Whitchurch Alport face two huge challenges over the course of the next 48 hours and beyond.

First up for Luke Goddard's men is a Huddersfield Cup semi final tie against AFC Telford United tomorrow night (Thursday 7:45pm) before the long-awaited clash against title favourites City of Liverpool on Saturday.

Club officials are hopeful of two big crowds at Yockings Park to boost their coffers after a period of inactivity. Alport have had two blank Saturdays in a row and moved quickly to arrange a friendly against Greenalls a week ago which resulted in a very comfortable 4–0 win.

One of the highlights of the evening was a really impressive performance from youngster, Josh Dunne, who helped himself to a hat-trick. The other goalscorer was Challis Johnson and by the time the full-time whistle was blown, Whitchurch had eight teenagers on the pitch in what was an experimental line-up for the Reds.

Assistant manager Steve May expects Alport to take the game to Telford tomorrow and thinks the National North club will play a mixture of youth and those on the peripheries of the first-team.

He said: "We don't know what sort of side they'll bring here but they'll be technically-gifted players and when there's a cup final place up for grabs there should be no quarter asked or given.

I hope we get a big crowd on as our fans can be 12th man in the night and having won the Ethelston Cup recently, we'd like to add the Huddersfield Cup to our list of honours."

May added that the club are forging partnerships with local non-league sides, hoping that tomorrow night's game represents an opportunity to add Telford to a list that already includes Nantwich Town and Chester FC. Continued on page 39

He added: "It's vitally important for a club like ours to build relationships with others who know that you will treat their players properly if they are happy to loan them out to us.

" I will hope to get to speak with Telford's management after the game and hope we've been able to demonstrate to them that we are a club very much on the up.

"There is a certain brand that we want to introduce at Whitchurch and we are not afraid to invest in youth.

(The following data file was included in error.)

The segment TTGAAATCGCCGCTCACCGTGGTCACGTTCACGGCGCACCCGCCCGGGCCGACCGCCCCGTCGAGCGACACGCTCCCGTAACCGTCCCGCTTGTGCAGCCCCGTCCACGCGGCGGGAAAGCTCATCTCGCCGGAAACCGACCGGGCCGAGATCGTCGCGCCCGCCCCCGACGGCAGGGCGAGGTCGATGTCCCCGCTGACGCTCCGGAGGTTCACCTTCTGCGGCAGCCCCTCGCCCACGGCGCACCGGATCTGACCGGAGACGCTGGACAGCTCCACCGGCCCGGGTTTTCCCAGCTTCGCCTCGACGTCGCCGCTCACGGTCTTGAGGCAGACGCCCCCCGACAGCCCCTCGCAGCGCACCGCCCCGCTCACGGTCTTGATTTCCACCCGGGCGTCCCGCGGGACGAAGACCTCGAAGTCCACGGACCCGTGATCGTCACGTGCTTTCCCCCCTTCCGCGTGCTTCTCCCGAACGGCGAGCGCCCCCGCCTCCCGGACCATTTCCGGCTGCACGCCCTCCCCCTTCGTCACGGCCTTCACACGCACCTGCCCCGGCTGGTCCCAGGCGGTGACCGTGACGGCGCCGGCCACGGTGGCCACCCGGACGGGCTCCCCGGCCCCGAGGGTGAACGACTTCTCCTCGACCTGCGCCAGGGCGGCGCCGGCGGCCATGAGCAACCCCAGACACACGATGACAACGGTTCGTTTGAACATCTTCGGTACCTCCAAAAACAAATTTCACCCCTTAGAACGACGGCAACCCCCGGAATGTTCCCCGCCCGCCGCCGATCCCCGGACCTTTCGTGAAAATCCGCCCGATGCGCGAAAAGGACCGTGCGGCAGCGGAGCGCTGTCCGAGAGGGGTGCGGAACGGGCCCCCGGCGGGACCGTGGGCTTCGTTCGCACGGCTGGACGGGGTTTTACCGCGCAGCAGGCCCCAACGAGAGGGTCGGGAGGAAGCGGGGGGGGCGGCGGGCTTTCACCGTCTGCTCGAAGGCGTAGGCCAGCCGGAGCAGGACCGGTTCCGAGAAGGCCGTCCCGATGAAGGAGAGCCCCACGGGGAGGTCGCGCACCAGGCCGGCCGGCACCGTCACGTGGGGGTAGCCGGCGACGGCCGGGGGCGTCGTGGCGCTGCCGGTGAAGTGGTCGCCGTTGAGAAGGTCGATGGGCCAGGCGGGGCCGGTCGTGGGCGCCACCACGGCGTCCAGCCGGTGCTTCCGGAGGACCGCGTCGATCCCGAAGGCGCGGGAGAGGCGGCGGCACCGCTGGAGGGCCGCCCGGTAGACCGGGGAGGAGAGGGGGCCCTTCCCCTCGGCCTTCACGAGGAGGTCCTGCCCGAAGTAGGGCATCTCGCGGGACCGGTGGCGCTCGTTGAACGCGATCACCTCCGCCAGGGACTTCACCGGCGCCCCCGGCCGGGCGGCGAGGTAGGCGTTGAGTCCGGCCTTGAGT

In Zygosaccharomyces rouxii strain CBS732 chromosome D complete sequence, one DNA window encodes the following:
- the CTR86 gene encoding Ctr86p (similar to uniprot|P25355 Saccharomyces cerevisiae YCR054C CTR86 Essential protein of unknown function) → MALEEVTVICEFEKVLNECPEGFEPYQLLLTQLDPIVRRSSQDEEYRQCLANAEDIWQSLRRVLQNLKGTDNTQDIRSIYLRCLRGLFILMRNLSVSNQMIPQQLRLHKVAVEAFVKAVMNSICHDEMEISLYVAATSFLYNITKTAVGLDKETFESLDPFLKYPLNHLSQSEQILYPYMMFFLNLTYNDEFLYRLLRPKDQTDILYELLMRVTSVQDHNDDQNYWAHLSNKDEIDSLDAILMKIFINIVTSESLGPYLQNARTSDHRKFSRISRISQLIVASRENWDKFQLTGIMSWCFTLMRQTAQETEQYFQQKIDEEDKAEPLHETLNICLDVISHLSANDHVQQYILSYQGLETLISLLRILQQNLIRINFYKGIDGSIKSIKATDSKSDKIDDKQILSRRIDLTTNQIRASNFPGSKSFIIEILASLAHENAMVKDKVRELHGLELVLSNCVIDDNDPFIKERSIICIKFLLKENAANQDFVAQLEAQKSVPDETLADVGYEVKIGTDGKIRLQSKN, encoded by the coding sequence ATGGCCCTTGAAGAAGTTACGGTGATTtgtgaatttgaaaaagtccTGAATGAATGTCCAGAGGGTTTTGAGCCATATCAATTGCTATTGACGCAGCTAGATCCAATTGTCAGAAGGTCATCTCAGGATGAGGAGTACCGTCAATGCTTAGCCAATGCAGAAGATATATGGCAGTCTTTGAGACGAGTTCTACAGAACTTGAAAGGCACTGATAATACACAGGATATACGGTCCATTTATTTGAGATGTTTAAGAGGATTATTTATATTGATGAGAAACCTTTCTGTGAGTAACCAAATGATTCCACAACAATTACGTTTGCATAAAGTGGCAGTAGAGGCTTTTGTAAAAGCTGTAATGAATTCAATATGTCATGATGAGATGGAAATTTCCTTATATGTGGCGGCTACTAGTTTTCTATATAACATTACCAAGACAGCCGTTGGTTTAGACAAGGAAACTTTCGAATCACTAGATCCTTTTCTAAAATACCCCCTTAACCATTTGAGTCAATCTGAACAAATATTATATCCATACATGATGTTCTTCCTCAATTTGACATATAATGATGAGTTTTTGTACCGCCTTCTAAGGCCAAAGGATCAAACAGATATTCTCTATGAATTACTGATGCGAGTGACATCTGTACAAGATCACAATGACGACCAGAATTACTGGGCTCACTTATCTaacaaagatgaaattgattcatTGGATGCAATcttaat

"There are players that we have identified who will fit into our plans to keep improving and already those plans are fixed on a testing pre-season programme as well as preparing for our second season in the Premier division."

May makes no secret of the fact that it's been a steep learning curve for himself and manager Goddard, with it feeling like a seven days a week job.

"I can't deny that I've had a few sleepless nights over the course of the season," he said. "There were a few murmurs around the club when it looked like we might be in for a relegation battle but the truth is that we've been spoiled over the past seasons with records being broken all the time and winning plenty of games.

"We believe that we are much closer to the teams around the top of the table than the bottom even though the league table would suggest otherwise. But we are losing games by the odd goal whereas teams like Litherland who came up with us last season have just lost back-to-back games 4–0 5–0. Our problem this season has been an inability to close out games when we've been in winning positions and that has cost us dearly."

There have been a number of changes to the squad over the past few months and May explained why the management team have had to evolve the team over the course of the club's debut season in the top-flight.